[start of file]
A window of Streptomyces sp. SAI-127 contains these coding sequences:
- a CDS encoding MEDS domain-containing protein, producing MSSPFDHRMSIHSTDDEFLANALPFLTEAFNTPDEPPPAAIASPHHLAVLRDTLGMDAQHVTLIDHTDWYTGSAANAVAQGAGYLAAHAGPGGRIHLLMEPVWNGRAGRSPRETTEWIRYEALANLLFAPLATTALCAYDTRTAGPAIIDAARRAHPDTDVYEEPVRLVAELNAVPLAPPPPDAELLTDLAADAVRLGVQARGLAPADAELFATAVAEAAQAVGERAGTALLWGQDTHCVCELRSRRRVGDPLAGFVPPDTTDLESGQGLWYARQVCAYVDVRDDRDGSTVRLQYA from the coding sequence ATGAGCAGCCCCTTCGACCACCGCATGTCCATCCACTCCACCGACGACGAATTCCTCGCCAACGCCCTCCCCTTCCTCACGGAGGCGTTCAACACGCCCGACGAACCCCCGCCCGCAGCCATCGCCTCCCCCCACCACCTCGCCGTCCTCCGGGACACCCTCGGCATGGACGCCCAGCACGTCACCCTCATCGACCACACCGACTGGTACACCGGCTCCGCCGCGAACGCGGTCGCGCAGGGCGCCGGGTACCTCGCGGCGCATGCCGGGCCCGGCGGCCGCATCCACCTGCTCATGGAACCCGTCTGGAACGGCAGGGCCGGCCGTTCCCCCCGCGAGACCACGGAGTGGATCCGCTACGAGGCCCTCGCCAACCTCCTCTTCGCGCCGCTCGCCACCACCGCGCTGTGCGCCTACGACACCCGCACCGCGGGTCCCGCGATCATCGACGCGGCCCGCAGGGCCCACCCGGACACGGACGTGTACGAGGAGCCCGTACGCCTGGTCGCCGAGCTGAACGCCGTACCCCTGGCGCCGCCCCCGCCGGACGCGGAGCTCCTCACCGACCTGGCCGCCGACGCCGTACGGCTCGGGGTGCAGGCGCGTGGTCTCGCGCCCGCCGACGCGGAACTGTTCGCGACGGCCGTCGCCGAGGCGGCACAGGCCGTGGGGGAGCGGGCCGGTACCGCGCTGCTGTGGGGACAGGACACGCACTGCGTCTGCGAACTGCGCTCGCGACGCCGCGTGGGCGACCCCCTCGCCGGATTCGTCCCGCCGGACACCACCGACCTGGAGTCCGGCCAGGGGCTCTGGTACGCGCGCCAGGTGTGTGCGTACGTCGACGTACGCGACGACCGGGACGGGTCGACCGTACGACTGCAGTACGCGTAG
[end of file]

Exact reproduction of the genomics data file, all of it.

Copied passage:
A window of Streptomyces sp. SAI-127 contains these coding sequences:
- a CDS encoding MEDS domain-containing protein, producing MSSPFDHRMSIHSTDDEFLANALPFLTEAFNTPDEPPPAAIASPHHLAVLRDTLGMDAQHVTLIDHTDWYTGSAANAVAQGAGYLAAHAGPGGRIHLLMEPVWNGRAGRSPRETTEWIRYEALANLLFAPLATTALCAYDTRTAGPAIIDAARRAHPDTDVYEEPVRLVAELNAVPLAPPPPDAELLTDLAADAVRLGVQARGLAPADAELFATAVAEAAQAVGERAGTALLWGQDTHCVCELRSRRRVGDPLAGFVPPDTTDLESGQGLWYARQVCAYVDVRDDRDGSTVRLQYA from the coding sequence ATGAGCAGCCCCTTCGACCACCGCATGTCCATCCACTCCACCGACGACGAATTCCTCGCCAACGCCCTCCCCTTCCTCACGGAGGCGTTCAACACGCCCGACGAACCCCCGCCCGCAGCCATCGCCTCCCCCCACCACCTCGCCGTCCTCCGGGACACCCTCGGCATGGACGCCCAGCACGTCACCCTCATCGACCACACCGACTGGTACACCGGCTCCGCCGCGAACGCGGTCGCGCAGGGCGCCGGGTACCTCGCGGCGCATGCCGGGCCCGGCGGCCGCATCCACCTGCTCATGGAACCCGTCTGGAACGGCAGGGCCGGCCGTTCCCCCCGCGAGACCACGGAGTGGATCCGCTACGAGGCCCTCGCCAACCTCCTCTTCGCGCCGCTCGCCACCACCGCGCTGTGCGCCTACGACACCCGCACCGCGGGTCCCGCGATCATCGACGCGGCCCGCAGGGCCCACCCGGACACGGACGTGTACGAGGAGCCCGTACGCCTGGTCGCCGAGCTGAACGCCGTACCCCTGGCGCCGCCCCCGCCGGACGCGGAGCTCCTCACCGACCTGGCCGCCGACGCCGTACGGCTCGGGGTGCAGGCGCGTGGTCTCGCGCCCGCCGACGCGGAACTGTTCGCGACGGCCGTCGCCGAGGCGGCACAGGCCGTGGGGGAGCGGGCCGGTACCGCGCTGCTGTGGGGACAGGACACGCACTGCGTCTGCGAACTGCGCTCGCGACGCCGCGTGGGCGACCCCCTCGCCGGATTCGTCCCGCCGGACACCACCGACCTGGAGTCCGGCCAGGGGCTCTGGTACGCGCGCCAGGTGTGTGCGTACGTCGACGTACGCGACGACCGGGACGGGTCGACCGTACGACTGCAGTACGCGTAG